When Tanya Adell-O’Neal was admitted to hospital with COVID-19, she knew that her chances of survival hung in the balance. Not only was she hardly able to speak from shortness of breath, but she also suffered from asthma and had only one lung. Twelve days later, she was discharged to applause from the nurses who had helped to pull her through.
High risk of serious disease
Adell-O’Neal, 53, had experienced hospitals—both as a nurse and a patient —throughout most of her life. She was diagnosed with asthma when she was 12 and was hospitalized with pneumonia a few times while a high school student. In her second year of nursing studies, she had emergency surgery to remove one of her lungs when she was diagnosed with a rare tumor.
Adell-O’Neal had been working as a clinical nurse case manager at the John H. Stroger, Jr. Hospital in Chicago, Illinois, but this was probably not where she became infected. Her husband was a nurse at Cook County Jail, the location of one of the largest outbreaks of COVID-19 in the country. Over 500 detainees and 300 correctional services officers had tested positive by the end of April.
On April 1, Adell-O’Neal’s husband had a positive test result, and two days later she received confirmation that she was also infected. They quarantined at home for three weeks and just as Adell-O’Neal thought that she was recovering she woke up one night unable to breathe.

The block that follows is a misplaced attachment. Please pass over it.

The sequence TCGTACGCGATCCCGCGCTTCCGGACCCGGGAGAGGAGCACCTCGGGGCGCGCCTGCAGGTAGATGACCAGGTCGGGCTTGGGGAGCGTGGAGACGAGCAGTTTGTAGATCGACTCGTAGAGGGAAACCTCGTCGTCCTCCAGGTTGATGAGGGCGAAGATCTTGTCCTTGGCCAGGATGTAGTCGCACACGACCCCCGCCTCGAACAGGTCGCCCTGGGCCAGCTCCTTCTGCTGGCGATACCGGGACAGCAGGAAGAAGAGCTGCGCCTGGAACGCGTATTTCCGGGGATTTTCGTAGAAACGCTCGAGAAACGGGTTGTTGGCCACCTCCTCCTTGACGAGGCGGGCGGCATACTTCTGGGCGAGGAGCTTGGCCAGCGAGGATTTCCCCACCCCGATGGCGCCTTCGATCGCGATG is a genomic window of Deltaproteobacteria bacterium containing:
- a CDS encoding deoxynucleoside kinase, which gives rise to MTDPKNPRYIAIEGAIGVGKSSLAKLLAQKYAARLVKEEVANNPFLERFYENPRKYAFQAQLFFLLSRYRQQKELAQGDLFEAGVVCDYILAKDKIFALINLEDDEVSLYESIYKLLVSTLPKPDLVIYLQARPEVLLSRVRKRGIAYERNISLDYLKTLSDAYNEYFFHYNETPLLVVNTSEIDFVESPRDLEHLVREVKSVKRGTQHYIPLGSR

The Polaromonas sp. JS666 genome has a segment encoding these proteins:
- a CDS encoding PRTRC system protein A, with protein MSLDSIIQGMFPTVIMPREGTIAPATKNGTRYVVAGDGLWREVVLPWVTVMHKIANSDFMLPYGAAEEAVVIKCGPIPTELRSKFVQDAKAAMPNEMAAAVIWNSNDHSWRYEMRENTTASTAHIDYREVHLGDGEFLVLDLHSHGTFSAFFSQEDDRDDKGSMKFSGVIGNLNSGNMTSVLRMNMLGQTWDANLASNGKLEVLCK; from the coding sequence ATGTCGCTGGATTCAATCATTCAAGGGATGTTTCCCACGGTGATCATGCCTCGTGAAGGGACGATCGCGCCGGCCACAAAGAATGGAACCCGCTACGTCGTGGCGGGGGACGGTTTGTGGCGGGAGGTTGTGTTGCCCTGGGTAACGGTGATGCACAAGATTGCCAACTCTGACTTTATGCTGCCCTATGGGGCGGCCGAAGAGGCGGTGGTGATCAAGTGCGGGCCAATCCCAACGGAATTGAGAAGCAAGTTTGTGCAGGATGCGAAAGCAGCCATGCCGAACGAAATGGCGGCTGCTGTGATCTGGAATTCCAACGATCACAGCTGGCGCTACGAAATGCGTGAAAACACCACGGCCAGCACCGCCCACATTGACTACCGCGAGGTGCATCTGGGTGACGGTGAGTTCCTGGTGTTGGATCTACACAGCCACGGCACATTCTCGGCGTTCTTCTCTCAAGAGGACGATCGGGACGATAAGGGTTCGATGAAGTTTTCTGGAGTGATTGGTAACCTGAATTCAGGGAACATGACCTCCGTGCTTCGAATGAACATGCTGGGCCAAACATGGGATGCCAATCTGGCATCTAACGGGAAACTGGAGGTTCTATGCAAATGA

The next morning she went into the hospital. “If I stayed home another night, I wasn’t going to wake up,” she explained later. “I knew I had a 50/50 chance of coming back home,” Adell-O’Neal admitted afterward that she had been terrified. However, because of previous experience, she decided that she did not want to be placed on a ventilator and completed the required form.
Fear and compassion
Chrystal Holloway, the first nurse assigned to Adell-O’Neal, already had experience of how quickly COVID-19 patients could deteriorate and pass away. She explained that she was also scared, especially because her patient was a fellow nurse. She, however, assured Adell-O’Neal that she would do everything in her power to keep her out of ICU.
Nurses can often be difficult patients, but Adell-O’Neal was not one of them. The nurses who cared for her described that she showed understanding of what they were going through and supported them. “I think care should always be the core of how you treat everyone. I’ve got this compassion,” Adell-O’Neal explained later.
Eventually, her room became a place where nurses could get away from everything for a few moments. “She was in the healthcare field for so long and had an abundance of insight and knowledge,” Nurse Elin Cheng said. “We would just share stories about our family and just not talk about COVID.” In turn, Adell-O’Neil said that she enjoyed the company because she found that dealing with the isolation and being cut off from her family was the most difficult part of being in the hospital.
A positive outcome
Gradually, Adell-O’Neal’s condition improved and after twelve days, she was ready to go home. When she was wheeled down the hall a group of nurses had gathered. As she greeted and thanked them she could sense that they were sharing the same relief and joy that she was experiencing.